I explained that though the raw mushroom caps were indeed poisonous, you could prepare a powdered preparation from the dried fungi that was very efficacious in stopping bleeding when applied topically. Or so Mrs. Fitz said;  I was more inclined to trust her than Davie Beaton’s Physician’s Guide.

From Outlander by Diana Gabaldon, Chapter 9

I’m unable to identify the Ascaria mushroom in my research and I wonder if it was indeed the Amarita muscaria mushroom which is a poisonous mushroom of bright red color.


The A. muscaria mushroom contains the toxins muscimol and ibotenic acid.  Both compounds mimic neurotransmitters in the brain, and ingestion of them causes nausea, low blood pressure, sweating, auditory and visual hallucinations, mood changes and loss of equilibrium.  Severe poisonings can cause coma and seizures.

There is no antidote for A. muscaria poisoning.  These patents are treated with supportive care, meaning supporting the function of the body until the effects have worn off.  Today, this may include activated charcoal and gastric lavage (“pumping the stomach”) to prevent absorption of the toxins, if presenting for emergency care early in the course of illness. Benzodiazepines like Ativan or Valium may be given for agitation or seizures.  Intravenous fluids and electrolyte replacement are generally needed.  With good supportive care, the outcome is often good.


The end of this episode once again finds Claire tending to a wounded Jamie. This poor man.  After taking the beating in the hall for Laoghaire, Jamie has sustained lacerations and contusions to his face.

tending jamies face
source:  Starz

Again, Mrs. Fitz has arrived with useful medicines for our injured Jamie.  Willow bark tea would be the 18th century version of aspirin.  Willow bark tea contains salicin which is a chemical very similar to acetylsalicylic acid, the active ingredient in aspirin. These wise Highlanders recognized the ability of salicilates to reduce inflammation and relieve pain.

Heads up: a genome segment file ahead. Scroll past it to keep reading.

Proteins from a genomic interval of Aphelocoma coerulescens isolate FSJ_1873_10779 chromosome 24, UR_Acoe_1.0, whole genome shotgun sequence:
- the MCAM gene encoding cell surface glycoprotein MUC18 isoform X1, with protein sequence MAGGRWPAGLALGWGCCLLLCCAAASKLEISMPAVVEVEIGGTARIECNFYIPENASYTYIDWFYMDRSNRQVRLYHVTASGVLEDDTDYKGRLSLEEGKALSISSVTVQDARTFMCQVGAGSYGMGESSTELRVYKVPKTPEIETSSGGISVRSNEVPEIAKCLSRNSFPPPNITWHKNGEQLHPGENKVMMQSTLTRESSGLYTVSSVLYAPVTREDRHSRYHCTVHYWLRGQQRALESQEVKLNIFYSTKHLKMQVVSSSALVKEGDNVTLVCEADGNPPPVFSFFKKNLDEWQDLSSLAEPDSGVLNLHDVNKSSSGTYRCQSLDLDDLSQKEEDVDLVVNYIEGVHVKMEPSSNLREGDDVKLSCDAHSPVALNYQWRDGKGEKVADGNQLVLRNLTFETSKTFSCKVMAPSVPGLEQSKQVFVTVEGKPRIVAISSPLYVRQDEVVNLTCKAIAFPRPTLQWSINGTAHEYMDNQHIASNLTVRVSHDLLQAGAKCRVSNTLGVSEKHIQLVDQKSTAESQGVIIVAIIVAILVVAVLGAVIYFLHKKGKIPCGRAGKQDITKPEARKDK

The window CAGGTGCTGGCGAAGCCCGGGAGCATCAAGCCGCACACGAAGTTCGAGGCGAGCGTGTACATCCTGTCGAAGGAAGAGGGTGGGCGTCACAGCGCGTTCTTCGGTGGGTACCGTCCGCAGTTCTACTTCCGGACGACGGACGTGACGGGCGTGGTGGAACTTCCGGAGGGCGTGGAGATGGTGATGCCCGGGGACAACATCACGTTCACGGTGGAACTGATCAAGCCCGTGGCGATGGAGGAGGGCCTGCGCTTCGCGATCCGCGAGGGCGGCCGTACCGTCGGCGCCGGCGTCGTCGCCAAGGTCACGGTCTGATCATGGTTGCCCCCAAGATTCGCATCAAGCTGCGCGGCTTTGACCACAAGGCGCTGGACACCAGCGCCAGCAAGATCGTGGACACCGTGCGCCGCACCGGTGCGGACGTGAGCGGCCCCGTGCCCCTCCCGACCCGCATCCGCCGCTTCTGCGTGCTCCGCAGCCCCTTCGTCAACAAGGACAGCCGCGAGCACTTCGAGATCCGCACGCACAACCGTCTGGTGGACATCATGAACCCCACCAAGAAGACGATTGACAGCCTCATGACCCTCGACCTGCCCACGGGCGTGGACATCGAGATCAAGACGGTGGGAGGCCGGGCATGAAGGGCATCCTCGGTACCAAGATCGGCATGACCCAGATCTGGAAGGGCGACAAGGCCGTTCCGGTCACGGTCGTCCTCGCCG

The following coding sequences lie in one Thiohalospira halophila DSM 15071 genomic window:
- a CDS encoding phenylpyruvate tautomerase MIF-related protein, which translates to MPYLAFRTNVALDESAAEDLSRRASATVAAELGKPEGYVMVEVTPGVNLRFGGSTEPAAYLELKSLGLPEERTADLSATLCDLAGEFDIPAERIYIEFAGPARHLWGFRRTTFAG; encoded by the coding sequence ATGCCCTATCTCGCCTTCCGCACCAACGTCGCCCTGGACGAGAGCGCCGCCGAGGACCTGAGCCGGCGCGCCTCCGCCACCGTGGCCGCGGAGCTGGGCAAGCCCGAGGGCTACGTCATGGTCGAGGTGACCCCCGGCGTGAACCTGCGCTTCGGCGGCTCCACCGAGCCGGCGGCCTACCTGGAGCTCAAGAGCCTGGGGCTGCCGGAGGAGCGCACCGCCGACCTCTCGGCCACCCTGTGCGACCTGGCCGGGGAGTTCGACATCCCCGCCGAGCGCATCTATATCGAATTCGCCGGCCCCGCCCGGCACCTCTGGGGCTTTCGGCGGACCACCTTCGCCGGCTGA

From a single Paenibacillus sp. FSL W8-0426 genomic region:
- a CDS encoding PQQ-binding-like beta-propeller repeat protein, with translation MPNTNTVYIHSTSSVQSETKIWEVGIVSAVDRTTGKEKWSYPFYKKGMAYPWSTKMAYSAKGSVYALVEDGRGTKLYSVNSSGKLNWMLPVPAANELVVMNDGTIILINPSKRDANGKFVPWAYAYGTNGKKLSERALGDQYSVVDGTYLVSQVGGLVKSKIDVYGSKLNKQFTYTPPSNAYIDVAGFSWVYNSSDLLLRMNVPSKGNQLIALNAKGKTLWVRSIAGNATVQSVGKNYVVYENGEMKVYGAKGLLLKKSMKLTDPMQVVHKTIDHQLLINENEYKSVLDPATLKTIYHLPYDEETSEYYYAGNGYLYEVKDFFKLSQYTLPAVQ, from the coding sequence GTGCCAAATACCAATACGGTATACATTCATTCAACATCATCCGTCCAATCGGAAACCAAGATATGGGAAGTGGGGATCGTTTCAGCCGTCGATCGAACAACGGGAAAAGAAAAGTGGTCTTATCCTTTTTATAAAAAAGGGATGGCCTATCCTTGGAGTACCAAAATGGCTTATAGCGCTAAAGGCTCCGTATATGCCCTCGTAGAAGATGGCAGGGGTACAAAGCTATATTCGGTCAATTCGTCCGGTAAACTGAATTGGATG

Those who have seen the deleted scenes from episode 102 on the Season 1 DVD may remember an extended scene in which Mrs. Fitz applies leaches to Jamie’s swollen face.

She examines his eye and says, “Still bleedin’ under the skin. Leeches will help. Too many folk misuses leeches. Very helpful sometimes but you must understand how. When you use them on an old bruise, they just take healthy blood and it does the bruise no good.” She allows the leeches to remain on Jamie’s face for a bit and upon removing them, the swelling is markedly improved.


© Can Stock Photo Inc. / szefei

While modern medicine has moved past blood letting as a method of balancing the humours, leeches are indeed still used in healthcare!  Hirudotherapy, or the application of leeches, is used in reconstructive plastic surgery to aid in situations of venous congestion postoperatively to clear excess blood until normal blood flow is restored in the venous capillaries of the surgical site, generally over 2-6 days.  It would seem that Mrs. Fitz’s use of the leeches here to clear the excess blood in the contusions on Jamie’s face would be a very reasonable approach and will allow him, as she says, to see out of that eye tomorrow, rather than have it swollen shut!  I’m foreseeing potential applications for this technique on victims of bar room brawls that end up in the ER!


The episode closes with Colum informing Claire that she will not be transported back to Inverness but instead will remain at Castle Leoch.  The previous healer in residence has died and Leoch is in need of a healer.  Or so he says.  Claire finds herself more or less a prisoner now of the MacKenzie. A prisoner in the surgery. A victim of her own success?

prisoner in sugery
source:  Starz


http://www.medicinenet.com/pycnodysostosis/article.htmAdams C. Herbal Medicine: 100 Key Herbs with All Their Uses as Herbal Remedies for Health and Healing, 2014.
Fauci, AS, Braunwald E, Isselbacher KJ, Wilson JD, Martin JB, Kasper DL, Hauser SL, Longo DL. (Eds.). (1998). Harrison’s Principles of Internal Medicine (14th ed.). New York, NY: McGraw-Hill.
Mumcuoglu KY. (2014). Recommendations for the use of leeches in reconstructive plastic surgery. Evidence-Based Complementary and Alternative Medicine. Volume 2014.
Porshinsky BS, Saha S, Grossman MD, Beery PR, Stawicki SP. (2011). Clinical uses of the medicinal leech: a practical review. J Postgrad Med. 57, 65-71.
Xue Y, Cai T, Wang W, Zhang Y, Mao T, Duan X. (2011). Clinical and animal research findings in pycnodysostosis and gene mutations of cathepsin K from 1996 to 2001. Orphanet Rare Dis. 6, 20.
Zaftig P, Hunziker E, Wehmeyer O, Jones S, Boyde A, Rommerskirch W, Mortiz JD, Schu P, Von Figura K. (1998). Impaired osteoclastic bone resorption leads to osteopetrosis in cathepsin-K deficient mice. Proc. Natl. Acad Sci. USA. 95, 13453-13458.


2 thoughts on “102: Herbs, Mushrooms and Leeches

  1. Pingback: Gueule de bois (The Hangover) – Sassenach Doctor

  2. Pingback: If Mary Poppins Had A Medical Bag – Sassenach Doctor